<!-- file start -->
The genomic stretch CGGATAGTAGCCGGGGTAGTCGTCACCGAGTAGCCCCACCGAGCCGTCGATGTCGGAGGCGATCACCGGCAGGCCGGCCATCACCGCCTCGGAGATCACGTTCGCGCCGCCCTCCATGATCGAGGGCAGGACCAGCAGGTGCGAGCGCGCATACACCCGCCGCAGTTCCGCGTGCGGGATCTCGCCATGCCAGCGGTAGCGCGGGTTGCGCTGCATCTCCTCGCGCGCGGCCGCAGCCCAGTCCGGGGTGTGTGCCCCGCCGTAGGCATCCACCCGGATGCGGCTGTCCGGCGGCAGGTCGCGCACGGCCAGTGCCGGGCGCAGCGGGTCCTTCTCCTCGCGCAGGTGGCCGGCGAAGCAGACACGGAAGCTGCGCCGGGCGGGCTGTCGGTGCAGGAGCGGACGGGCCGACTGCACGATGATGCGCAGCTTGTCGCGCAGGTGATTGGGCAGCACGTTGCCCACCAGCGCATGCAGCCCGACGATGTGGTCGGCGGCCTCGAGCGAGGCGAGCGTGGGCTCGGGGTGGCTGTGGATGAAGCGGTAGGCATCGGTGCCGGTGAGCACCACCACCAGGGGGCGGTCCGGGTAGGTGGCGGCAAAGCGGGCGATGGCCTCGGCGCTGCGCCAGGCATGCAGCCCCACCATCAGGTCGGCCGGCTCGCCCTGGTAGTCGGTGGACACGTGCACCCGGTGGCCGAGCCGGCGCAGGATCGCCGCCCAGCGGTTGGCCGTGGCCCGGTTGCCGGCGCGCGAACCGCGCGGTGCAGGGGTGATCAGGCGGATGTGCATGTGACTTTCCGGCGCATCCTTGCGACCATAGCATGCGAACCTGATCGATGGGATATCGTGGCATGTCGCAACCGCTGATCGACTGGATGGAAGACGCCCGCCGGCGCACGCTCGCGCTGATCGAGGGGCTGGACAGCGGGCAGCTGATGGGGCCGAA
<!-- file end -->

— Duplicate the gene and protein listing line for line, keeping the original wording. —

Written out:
The genomic stretch CGGATAGTAGCCGGGGTAGTCGTCACCGAGTAGCCCCACCGAGCCGTCGATGTCGGAGGCGATCACCGGCAGGCCGGCCATCACCGCCTCGGAGATCACGTTCGCGCCGCCCTCCATGATCGAGGGCAGGACCAGCAGGTGCGAGCGCGCATACACCCGCCGCAGTTCCGCGTGCGGGATCTCGCCATGCCAGCGGTAGCGCGGGTTGCGCTGCATCTCCTCGCGCGCGGCCGCAGCCCAGTCCGGGGTGTGTGCCCCGCCGTAGGCATCCACCCGGATGCGGCTGTCCGGCGGCAGGTCGCGCACGGCCAGTGCCGGGCGCAGCGGGTCCTTCTCCTCGCGCAGGTGGCCGGCGAAGCAGACACGGAAGCTGCGCCGGGCGGGCTGTCGGTGCAGGAGCGGACGGGCCGACTGCACGATGATGCGCAGCTTGTCGCGCAGGTGATTGGGCAGCACGTTGCCCACCAGCGCATGCAGCCCGACGATGTGGTCGGCGGCCTCGAGCGAGGCGAGCGTGGGCTCGGGGTGGCTGTGGATGAAGCGGTAGGCATCGGTGCCGGTGAGCACCACCACCAGGGGGCGGTCCGGGTAGGTGGCGGCAAAGCGGGCGATGGCCTCGGCGCTGCGCCAGGCATGCAGCCCCACCATCAGGTCGGCCGGCTCGCCCTGGTAGTCGGTGGACACGTGCACCCGGTGGCCGAGCCGGCGCAGGATCGCCGCCCAGCGGTTGGCCGTGGCCCGGTTGCCGGCGCGCGAACCGCGCGGTGCAGGGGTGATCAGGCGGATGTGCATGTGACTTTCCGGCGCATCCTTGCGACCATAGCATGCGAACCTGATCGATGGGATATCGTGGCATGTCGCAACCGCTGATCGACTGGATGGAAGACGCCCGCCGGCGCACGCTCGCGCTGATCGAGGGGCTGGACAGCGGGCAGCTGATGGGGCCGAA